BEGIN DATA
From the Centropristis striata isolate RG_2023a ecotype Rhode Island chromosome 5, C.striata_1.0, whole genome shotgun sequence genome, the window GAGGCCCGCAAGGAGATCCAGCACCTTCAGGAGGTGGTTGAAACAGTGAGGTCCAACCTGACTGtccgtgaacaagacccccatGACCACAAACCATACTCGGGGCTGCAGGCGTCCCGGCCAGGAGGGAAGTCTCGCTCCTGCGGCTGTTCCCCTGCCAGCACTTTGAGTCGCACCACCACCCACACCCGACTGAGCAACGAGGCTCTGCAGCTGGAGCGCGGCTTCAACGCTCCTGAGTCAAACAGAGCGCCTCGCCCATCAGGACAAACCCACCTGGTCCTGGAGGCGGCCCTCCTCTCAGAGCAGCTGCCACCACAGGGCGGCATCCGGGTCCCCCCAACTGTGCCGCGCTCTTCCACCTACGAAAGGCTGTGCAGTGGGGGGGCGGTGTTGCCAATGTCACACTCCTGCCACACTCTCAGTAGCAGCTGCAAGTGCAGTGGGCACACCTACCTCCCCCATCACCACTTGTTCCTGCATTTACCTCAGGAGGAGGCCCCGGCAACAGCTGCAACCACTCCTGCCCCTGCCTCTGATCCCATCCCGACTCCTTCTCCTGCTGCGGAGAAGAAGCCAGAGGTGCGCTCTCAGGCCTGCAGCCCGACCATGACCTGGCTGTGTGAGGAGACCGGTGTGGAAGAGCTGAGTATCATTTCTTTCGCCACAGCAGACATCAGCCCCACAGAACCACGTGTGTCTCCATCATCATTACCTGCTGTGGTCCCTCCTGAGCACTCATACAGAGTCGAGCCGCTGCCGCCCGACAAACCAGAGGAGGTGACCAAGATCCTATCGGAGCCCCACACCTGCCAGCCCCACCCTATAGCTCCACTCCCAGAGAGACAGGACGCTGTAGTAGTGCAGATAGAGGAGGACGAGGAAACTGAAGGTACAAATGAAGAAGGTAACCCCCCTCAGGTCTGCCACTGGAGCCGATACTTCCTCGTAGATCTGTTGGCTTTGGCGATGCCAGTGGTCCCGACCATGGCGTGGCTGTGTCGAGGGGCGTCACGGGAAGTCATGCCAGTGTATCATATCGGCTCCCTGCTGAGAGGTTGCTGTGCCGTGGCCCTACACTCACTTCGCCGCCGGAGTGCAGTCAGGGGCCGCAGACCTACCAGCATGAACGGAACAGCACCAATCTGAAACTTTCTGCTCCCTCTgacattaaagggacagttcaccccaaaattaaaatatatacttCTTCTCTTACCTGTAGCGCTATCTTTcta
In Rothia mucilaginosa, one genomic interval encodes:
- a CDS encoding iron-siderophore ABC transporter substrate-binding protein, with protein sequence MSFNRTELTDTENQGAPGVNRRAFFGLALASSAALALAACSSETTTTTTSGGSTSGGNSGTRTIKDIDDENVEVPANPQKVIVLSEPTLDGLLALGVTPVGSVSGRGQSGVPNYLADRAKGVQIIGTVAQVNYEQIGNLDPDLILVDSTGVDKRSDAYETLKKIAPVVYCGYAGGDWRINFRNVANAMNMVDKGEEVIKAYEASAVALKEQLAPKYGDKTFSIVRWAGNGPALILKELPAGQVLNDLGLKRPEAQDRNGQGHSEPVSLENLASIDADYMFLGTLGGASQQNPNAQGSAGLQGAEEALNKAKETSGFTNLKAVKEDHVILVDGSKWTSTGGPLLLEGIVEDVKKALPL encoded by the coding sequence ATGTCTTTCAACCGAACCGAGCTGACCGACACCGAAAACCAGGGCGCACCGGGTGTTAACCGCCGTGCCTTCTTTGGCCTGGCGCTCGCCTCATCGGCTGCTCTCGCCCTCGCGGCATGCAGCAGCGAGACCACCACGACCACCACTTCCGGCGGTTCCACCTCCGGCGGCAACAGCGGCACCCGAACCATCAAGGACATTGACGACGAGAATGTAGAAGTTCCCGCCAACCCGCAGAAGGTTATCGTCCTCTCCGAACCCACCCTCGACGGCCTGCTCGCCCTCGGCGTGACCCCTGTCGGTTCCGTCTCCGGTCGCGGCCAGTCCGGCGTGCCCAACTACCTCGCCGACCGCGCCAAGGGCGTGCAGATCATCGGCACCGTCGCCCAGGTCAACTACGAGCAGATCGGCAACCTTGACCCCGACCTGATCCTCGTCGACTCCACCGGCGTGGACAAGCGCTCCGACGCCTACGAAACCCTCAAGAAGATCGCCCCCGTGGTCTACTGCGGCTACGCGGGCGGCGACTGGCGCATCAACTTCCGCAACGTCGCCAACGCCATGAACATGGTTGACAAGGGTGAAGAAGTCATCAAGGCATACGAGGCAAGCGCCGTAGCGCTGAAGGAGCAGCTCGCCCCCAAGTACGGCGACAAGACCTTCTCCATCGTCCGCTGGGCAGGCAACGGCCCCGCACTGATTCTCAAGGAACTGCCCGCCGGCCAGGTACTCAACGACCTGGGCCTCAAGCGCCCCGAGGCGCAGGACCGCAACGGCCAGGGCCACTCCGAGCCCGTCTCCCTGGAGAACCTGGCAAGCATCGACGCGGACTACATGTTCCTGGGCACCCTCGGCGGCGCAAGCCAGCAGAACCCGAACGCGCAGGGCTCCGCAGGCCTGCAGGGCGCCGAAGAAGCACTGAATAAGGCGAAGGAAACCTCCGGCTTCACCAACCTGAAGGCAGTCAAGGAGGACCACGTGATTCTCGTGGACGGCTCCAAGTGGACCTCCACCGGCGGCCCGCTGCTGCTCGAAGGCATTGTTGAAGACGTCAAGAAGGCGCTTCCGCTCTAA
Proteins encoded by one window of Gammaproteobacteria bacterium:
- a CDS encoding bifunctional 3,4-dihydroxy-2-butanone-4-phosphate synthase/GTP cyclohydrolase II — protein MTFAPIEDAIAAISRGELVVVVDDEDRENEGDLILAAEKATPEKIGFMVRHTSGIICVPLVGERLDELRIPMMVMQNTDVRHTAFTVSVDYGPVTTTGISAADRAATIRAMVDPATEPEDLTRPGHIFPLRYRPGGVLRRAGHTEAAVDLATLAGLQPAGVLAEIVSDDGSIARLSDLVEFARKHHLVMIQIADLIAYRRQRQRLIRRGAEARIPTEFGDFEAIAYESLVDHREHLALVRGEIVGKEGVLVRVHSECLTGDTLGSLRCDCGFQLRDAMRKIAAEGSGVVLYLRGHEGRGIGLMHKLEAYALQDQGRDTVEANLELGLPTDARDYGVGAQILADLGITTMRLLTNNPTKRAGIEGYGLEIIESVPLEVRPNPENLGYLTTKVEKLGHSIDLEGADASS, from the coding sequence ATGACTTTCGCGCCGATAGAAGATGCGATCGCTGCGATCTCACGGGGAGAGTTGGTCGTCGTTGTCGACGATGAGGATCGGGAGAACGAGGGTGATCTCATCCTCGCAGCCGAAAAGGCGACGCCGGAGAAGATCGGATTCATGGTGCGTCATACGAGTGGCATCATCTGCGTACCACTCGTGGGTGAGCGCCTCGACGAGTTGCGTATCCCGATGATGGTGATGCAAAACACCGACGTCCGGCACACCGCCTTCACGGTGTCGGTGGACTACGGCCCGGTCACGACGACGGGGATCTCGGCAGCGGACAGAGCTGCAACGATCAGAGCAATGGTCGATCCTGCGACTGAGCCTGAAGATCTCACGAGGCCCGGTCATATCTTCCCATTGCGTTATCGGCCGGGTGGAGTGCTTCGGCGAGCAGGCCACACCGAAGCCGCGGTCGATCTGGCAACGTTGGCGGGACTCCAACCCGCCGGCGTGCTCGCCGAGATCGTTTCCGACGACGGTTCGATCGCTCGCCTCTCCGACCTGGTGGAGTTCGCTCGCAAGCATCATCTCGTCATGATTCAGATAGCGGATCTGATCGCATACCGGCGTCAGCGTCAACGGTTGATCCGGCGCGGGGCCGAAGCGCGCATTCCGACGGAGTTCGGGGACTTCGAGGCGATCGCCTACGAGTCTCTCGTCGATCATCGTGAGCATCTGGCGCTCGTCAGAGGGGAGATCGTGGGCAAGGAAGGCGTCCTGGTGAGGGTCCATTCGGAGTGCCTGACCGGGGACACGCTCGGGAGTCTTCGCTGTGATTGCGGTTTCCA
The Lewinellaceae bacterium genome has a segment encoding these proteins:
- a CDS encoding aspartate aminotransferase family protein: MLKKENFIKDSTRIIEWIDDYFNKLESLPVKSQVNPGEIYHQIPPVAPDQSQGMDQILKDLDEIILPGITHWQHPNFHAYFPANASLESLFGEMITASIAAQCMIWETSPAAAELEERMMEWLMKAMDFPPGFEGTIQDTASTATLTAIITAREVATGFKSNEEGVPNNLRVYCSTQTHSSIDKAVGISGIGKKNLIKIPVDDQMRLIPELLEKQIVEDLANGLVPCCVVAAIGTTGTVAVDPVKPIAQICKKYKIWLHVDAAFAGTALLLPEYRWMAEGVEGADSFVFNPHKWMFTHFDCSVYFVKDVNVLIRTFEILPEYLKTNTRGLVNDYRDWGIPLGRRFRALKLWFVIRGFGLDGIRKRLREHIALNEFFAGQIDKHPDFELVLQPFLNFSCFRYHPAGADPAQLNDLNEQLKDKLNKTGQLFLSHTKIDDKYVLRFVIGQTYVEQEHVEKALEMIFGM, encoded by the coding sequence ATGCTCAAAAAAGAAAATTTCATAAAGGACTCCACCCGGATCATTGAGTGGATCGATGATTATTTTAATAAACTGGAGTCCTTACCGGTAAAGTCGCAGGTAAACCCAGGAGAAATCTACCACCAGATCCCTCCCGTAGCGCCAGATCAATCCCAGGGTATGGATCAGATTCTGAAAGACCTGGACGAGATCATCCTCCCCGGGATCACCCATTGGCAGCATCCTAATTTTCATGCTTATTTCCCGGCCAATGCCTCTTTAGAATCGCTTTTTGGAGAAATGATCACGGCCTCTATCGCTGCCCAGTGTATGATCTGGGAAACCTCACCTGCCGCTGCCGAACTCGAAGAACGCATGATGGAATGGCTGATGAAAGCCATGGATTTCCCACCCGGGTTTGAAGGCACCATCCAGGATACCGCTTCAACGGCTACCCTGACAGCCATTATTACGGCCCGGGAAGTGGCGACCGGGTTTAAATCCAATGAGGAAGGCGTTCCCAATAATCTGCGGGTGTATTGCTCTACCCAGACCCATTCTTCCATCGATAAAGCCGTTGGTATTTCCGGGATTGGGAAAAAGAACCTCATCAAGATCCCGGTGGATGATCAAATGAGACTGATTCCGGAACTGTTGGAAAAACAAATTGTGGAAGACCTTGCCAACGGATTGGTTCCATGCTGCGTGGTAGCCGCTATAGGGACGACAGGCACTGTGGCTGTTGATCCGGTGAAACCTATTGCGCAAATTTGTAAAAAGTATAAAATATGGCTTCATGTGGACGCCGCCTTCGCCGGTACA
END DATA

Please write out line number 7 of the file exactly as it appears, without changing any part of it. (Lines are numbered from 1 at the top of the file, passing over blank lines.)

- a CDS encoding aspartate aminotransferase family protein: MLKKENFIKDSTRIIEWIDDYFNKLESLPVKSQVNPGEIYHQIPPVAPDQSQGMDQILKDLDEIILPGITHWQHPNFHAYFPANASLESLFGEMITASIAAQCMIWETSPAAAELEERMMEWLMKAMDFPPGFEGTIQDTASTATLTAIITAREVATGFKSNEEGVPNNLRVYCSTQTHSSIDKAVGISGIGKKNLIKIPVDDQMRLIPELLEKQIVEDLANGLVPCCVVAAIGTTGTVAVDPVKPIAQICKKYKIWLHVDAAFAGTALLLPEYRWMAEGVEGADSFVFNPHKWMFTHFDCSVYFVKDVNVLIRTFEILPEYLKTNTRGLVNDYRDWGIPLGRRFRALKLWFVIRGFGLDGIRKRLREHIALNEFFAGQIDKHPDFELVLQPFLNFSCFRYHPAGADPAQLNDLNEQLKDKLNKTGQLFLSHTKIDDKYVLRFVIGQTYVEQEHVEKALEMIFGM, encoded by the coding sequence ATGCTCAAAAAAGAAAATTTCATAAAGGACTCCACCCGGATCATTGAGTGGATCGATGATTATTTTAATAAACTGGAGTCCTTACCGGTAAAGTCGCAGGTAAACCCAGGAGAAATCTACCACCAGATCCCTCCCGTAGCGCCAGATCAATCCCAGGGTATGGATCAGATTCTGAAAGACCTGGACGAGATCATCCTCCCCGGGATCACCCATTGGCAGCATCCTAATTTTCATGCTTATTTCCCGGCCAATGCCTCTTTAGAATCGCTTTTTGGAGAAATGATCACGGCCTCTATCGCTGCCCAGTGTATGATCTGGGAAACCTCACCTGCCGCTGCCGAACTCGAAGAACGCATGATGGAATGGCTGATGAAAGCCATGGATTTCCCACCCGGGTTTGAAGGCACCATCCAGGATACCGCTTCAACGGCTACCCTGACAGCCATTATTACGGCCCGGGAAGTGGCGACCGGGTTTAAATCCAATGAGGAAGGCGTTCCCAATAATCTGCGGGTGTATTGCTCTACCCAGACCCATTCTTCCATCGATAAAGCCGTTGGTATTTCCGGGATTGGGAAAAAGAACCTCATCAAGATCCCGGTGGATGATCAAATGAGACTGATTCCGGAACTGTTGGAAAAACAAATTGTGGAAGACCTTGCCAACGGATTGGTTCCATGCTGCGTGGTAGCCGCTATAGGGACGACAGGCACTGTGGCTGTTGATCCGGTGAAACCTATTGCGCAAATTTGTAAAAAGTATAAAATATGGCTTCATGTGGACGCCGCCTTCGCCGGTACA